Dating violence picutures
Although some eight bodies had already been recovered from the high alps already in 1991 an archaeological expert was called in to give advice in this particular case because some of the artifacts discovered with the body seemed to be potentially very ancient.
It was only then, after five days of heavy-handed mistreatment, that the Iceman was given professional assessment.
One of the on-lookers used a pickaxe in further attempts to free the body from the melting ice. Whilst the frozen body itself was being removed under the supervision of the forensics expert the process was being recorded on film by a film crew brought to the site by news of the unusual find.
The remains were then taken from the mountain by helicopter to the town of Vent in the Austrian Ötz Valley and then on to the Institute of Forensic Medicine in Innsbruck, Austria.
International complications came into play as, although the body was discovered in a place where waters as they drained from this part of the Alps flowed towards Austria, its actual resting-place was confirmed, by a subsequent border survey of early October, to have been some 93 metres inside the Italian border.
Agreements were reached between the relevant authorities allowing for the continued responsibility for the investigation of the corpse to lie with the Forensic Institute at Innsbruck.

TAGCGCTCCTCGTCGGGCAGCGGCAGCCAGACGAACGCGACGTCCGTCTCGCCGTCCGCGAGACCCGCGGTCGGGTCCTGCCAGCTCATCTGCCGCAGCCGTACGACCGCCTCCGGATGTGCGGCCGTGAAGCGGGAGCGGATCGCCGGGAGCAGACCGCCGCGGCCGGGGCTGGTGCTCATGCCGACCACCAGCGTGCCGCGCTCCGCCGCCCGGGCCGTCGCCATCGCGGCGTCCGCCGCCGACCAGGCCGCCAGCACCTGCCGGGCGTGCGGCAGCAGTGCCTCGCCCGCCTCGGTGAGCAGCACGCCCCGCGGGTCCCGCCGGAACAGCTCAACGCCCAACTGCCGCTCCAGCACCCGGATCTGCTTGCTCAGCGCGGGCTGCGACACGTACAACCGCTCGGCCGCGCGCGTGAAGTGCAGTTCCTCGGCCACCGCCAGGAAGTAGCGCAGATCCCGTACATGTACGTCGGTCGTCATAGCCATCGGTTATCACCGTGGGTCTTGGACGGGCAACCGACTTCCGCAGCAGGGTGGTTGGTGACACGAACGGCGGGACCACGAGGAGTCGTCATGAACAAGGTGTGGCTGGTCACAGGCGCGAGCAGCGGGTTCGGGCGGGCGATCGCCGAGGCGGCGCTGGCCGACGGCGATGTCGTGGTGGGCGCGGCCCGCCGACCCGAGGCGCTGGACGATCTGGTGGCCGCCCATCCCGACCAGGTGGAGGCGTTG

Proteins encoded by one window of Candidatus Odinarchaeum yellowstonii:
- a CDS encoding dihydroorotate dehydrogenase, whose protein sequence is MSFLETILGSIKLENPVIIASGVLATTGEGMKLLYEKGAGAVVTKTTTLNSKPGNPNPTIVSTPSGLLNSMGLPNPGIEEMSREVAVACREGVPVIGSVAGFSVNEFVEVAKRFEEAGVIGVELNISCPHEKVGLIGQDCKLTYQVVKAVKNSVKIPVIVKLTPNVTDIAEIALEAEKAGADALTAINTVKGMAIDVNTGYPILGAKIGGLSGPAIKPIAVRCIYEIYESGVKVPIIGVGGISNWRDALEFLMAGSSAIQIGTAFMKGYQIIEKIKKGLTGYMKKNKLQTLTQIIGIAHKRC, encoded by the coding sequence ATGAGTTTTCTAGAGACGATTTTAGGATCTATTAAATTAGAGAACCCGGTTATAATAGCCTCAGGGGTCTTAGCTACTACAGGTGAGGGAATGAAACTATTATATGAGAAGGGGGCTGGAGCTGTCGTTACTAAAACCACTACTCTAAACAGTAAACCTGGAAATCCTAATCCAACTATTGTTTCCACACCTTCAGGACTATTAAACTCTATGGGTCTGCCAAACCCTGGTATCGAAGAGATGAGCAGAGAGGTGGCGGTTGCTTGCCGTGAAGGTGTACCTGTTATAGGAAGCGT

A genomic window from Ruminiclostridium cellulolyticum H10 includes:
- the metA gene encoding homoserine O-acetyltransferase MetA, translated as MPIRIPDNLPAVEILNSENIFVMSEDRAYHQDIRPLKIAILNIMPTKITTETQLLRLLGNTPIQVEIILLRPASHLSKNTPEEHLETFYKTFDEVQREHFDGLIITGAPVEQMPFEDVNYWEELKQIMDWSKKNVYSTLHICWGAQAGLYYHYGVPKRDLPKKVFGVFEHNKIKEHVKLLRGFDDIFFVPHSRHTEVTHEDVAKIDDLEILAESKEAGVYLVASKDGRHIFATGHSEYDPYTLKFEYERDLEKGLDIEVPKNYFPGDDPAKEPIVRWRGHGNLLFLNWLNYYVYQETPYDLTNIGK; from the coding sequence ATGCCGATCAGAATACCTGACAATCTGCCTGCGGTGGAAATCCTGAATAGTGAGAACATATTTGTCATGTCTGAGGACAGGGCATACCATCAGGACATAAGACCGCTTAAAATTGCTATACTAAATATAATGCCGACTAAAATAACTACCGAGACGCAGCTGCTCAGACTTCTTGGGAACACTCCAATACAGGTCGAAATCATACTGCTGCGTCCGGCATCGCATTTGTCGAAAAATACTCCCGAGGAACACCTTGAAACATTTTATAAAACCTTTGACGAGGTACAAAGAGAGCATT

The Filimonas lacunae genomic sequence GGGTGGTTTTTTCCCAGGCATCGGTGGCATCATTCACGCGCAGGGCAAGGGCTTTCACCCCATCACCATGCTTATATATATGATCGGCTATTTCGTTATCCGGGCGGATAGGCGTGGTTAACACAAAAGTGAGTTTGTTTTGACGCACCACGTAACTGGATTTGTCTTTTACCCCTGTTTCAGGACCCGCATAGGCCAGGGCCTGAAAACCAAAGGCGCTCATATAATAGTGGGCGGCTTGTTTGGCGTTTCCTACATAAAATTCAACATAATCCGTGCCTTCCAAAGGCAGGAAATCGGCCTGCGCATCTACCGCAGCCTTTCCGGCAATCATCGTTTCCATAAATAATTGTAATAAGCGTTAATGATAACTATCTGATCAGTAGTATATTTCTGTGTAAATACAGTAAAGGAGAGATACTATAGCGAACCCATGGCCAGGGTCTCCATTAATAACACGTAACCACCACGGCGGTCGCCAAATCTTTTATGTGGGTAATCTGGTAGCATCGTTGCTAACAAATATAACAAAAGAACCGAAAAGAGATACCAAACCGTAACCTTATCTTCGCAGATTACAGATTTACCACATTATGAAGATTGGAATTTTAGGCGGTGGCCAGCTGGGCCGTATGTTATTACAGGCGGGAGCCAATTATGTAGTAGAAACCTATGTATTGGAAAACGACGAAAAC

Fatalities occur every year in the high alps due to such things as climbing accidents, exhaustion, adverse weather or sudden deaths.
The bodies of such victims are often recovered shortly afterwards but they can also subsequently disappear into the snowy landscape.
To prevent further damage, the body was bathed in fungicide, wrapped in a sterilized plastic sheet, covered with chipped ice and moved it to a refrigerated room at the university.The various official and unofficial attempts at freeing the frozen body from the ice had, unfortunately, done harm which tended to somewhat lessen the potential archaeological value of the site.Numerous pieces of leather and hide, string, straps and clumps of hay were recovered and preserved for further study.On their descent from a peak near Tisenjoch they strayed a little from the recommended route in the hope of finding a short cut and, as they traversed a rock-strewn elevated plateau near a retreating mountain glacier at some 3210 meters above sea level, they passed a gully filled with thawing ice and melt-water within which they noticed something unusual.
Further investigation showed this object, which Helmut Simon at first, and from a little distance, thought to be a "doll's head", to be an actual human corpse.The Simons' story featured some years later on "Death of the Iceman" an episode of the BBC2 "Horizon" popular science show first shown 9.00pm Thursday 7 February 2002.